Ten Crime Authors Recommended by Stephen King

from a post on crimereads.com about crime authors recommended by Stephen King:

Donald E. Westlake
“A book by this guy is a cause for happiness,” King wrote about the man who, under the pseudonym “Richard Stark,” wrote the dark-as-dark-gets Parker novels and inspired the name of the murderous pseudonym-come-to-life “George Stark” in King’s book THE DARK HALF. Under his real name, Westlake wrote some of the funniest comedies in the crime genre. Hard Case Crime has published both his dark half and his light.

Scott Von Doviak
A first novelist who pulled off a stunning trifecta: Von Doviak’s Charlesgate Confidential tells a braided crime story set in three time periods—1946, 1986 and the present—all centered around a single building in Boston that went from being a hangout for gangsters to a college dorm to a ritzy condominium with secrets in its walls. King wrote, “Charlesgate Confidential is terrific.”

Joyce Carol Oates
One of the most acclaimed literary authors of the past century, Joyce Carol Oates has a parallel career (under her own name and as “Rosamond Smith”) as an author of crime fiction. Writes King: “Ms. Oates knows exactly what she is doing, and why she is doing it. ’I have more stories to tell,’ she writes in her journals, and ‘more novels.’ I’m glad of that, because I want to read them.” In 2019—the 50th anniversary of Charles Manson’s notorious killing spree—Hard Case Crime brought out the first new edition in decades of Oates’ Manson-inspired novel The Triumph of the Spider Monkey.

Evan Hunter
“I think Evan Hunter, known by that name or as Ed McBain, was one of the most influential writers of the postwar generation,” writes King. “He was the first writer to successfully merge realism with genre fiction, and by so doing I think he may actually have created the kind of popular fiction that drove the best-seller lists and lit up the American imagination in the years 1960 to 2000. Books as disparate as The New Centurions, The Friends of Eddie Coyle, The Godfather, Black Sunday, and The Shining all owe a debt to Evan Hunter, who taught a whole generation of baby boomers how to write stories that were not only entertaining but that truthfully reflected the times and the culture. He will be remembered for bringing the so-called ‘police procedural’ into the modern age, but he did so much more than that. And he was one hell of a nice man.” Hard Case Crime has published three McBain titles: The Gutter and the Grave, Cut Me In, and So Nude, So Dead.

John Farris
A wunderkind who’d published his first novel by his 20th birthday and his first bestseller by his 23rd, Farris became best known for his supernatural thrillers (in particular The Fury), but began his career writing paperback crime fiction of the Hard Case Crime variety, such as Baby Moll. “When he turns it on,” King wrote, “nobody does it better.”

James M. Cain
The world-famous author of Double Indemnity, Mildred Pierce, and The Postman Always Rings Twice had written a final novel—The Cocktail Waitress—just before his death, but it took 40 years and a lot of sleuthing by Hard Case Crime before it was discovered and published. On that occasion, King wrote, “Here, long after anyone would have expected it, is the voice of James M. Cain, as fresh and as relevant as ever. The Cocktail Waitress will involve you, and then shock you with an ending you’ll never forget. This is a true rarity: a reader’s novel that’s also a literary event.”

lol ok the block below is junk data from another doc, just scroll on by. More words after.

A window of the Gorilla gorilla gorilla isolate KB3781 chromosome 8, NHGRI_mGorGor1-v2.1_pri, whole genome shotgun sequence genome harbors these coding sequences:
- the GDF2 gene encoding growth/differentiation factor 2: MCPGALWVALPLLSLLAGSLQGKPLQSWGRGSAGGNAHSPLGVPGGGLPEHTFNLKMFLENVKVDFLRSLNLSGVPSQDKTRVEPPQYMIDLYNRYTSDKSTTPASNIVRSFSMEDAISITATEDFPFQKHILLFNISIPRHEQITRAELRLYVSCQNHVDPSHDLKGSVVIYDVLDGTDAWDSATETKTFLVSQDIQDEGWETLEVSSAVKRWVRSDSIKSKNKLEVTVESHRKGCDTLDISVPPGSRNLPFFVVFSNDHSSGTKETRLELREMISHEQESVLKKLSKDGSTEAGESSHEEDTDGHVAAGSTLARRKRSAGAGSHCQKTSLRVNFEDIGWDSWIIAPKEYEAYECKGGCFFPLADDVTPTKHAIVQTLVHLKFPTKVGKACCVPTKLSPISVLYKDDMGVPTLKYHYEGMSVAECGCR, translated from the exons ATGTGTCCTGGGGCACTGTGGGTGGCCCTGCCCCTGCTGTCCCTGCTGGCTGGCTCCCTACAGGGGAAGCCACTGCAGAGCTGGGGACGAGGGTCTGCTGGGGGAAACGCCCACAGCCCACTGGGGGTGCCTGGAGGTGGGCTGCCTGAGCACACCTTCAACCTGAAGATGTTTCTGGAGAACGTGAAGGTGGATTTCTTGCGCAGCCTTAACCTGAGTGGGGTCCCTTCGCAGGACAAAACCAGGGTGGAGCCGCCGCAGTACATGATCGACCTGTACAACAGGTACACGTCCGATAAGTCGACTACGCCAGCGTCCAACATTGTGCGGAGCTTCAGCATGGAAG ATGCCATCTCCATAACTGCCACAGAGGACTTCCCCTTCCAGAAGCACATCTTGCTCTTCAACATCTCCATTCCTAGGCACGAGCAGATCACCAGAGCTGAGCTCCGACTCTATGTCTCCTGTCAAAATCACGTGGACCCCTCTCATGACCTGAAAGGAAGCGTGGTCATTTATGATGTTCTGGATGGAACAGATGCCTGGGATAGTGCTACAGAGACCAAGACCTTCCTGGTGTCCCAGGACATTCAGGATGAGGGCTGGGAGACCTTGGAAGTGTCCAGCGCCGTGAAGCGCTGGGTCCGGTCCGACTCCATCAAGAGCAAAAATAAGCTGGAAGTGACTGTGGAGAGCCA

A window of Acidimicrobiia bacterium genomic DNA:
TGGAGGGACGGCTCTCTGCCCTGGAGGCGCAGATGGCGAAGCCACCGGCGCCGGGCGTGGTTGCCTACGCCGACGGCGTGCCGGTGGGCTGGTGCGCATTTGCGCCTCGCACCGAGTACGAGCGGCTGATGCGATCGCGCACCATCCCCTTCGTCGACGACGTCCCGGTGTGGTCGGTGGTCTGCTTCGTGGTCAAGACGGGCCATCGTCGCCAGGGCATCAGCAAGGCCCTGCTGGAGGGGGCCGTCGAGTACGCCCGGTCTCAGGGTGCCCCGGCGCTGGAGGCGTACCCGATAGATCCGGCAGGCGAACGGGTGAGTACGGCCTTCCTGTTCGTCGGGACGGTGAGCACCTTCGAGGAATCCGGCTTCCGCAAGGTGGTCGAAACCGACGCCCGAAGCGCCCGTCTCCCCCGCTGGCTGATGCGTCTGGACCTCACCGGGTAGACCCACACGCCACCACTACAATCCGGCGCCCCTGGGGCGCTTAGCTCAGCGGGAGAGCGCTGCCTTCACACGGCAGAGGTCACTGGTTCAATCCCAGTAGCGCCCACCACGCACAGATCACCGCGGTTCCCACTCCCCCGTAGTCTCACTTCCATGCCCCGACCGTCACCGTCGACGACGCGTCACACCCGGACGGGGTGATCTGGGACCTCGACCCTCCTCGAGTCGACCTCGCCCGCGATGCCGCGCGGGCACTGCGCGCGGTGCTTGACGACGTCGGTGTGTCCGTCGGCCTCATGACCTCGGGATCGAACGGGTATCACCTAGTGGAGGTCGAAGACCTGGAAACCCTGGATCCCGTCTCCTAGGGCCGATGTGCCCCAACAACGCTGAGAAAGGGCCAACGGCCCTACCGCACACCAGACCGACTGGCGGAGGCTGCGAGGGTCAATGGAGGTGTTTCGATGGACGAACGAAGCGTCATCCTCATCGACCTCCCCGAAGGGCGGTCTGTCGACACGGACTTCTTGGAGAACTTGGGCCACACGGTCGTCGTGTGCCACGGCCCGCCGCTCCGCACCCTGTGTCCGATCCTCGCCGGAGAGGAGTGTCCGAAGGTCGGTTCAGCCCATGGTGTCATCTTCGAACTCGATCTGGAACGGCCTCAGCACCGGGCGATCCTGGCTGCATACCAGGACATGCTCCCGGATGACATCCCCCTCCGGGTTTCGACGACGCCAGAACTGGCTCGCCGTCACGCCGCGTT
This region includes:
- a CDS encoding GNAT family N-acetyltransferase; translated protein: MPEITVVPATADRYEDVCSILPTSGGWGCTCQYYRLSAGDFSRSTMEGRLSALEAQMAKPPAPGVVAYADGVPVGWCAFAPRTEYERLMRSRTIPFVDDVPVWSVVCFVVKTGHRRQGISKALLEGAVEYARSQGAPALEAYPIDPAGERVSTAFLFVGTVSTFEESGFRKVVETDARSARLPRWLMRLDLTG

Ray Bradbury
In honor of what would have been his 100th birthday, Hard Case Crime published Killer, Come Back to Me, a brand new collection of the master’s crime fiction—less well known than his trademark fantasy, but just as unforgettable. At the time of his death, King wrote, “Ray Bradbury wrote three great novels and three hundred great stories. One of the latter was called ‘A Sound of Thunder.’ The sound I hear today is the thunder of a giant’s footsteps fading away. But the novels and stories remain, in all their resonance and strange beauty.”

Lawrence Block

“There is only one writer of mystery and detective fiction who comes close to replacing the irreplaceable John D. MacDonald,” wrote King. “The writer is Lawrence Block.” Block authored Hard Case Crime’s very first book, Grifter’s Game, and years later its first original hardcover novel, Getting Off. Ten other novels and a short story collection round out his contribution to the line and make him one of Hard Case Crime’s most popular authors. “Lawrence Block’s novels combine clarity, simplicity, honesty and vividness to create nearly seamless entertainments. The story seems to simply appear, as a dove seems to simply appear when a good magician opens his hands.”

Charles Ardai
Hard Case Crime founder and editor Charles Ardai is also an award-winning writer, having taken home the Shamus Award for his novel Songs of Innocence and the Edgar Award for Best Short Story for “The Home Front.” “A very smart and very cool fellow,” King has called him, and “a true renaissance man,” and “a master of the short story.” He’s spent more time editing than writing over the past decade, but his Hard Case Crime novels remain a highlight of the line.

Ariel S. Winter
First-novelist Winter stunned readers with his mammoth 180,000-word debut, The Twenty-Year Death, which tells the story of a disintegrating marriage as told, successively, in the manner of Georges Simenon, Raymond Chandler, and Jim Thompson. Stephen King called it “bold, innovative, and thrilling,” writing “The Twenty-Year Death crackles with suspense and will keep you up late.”

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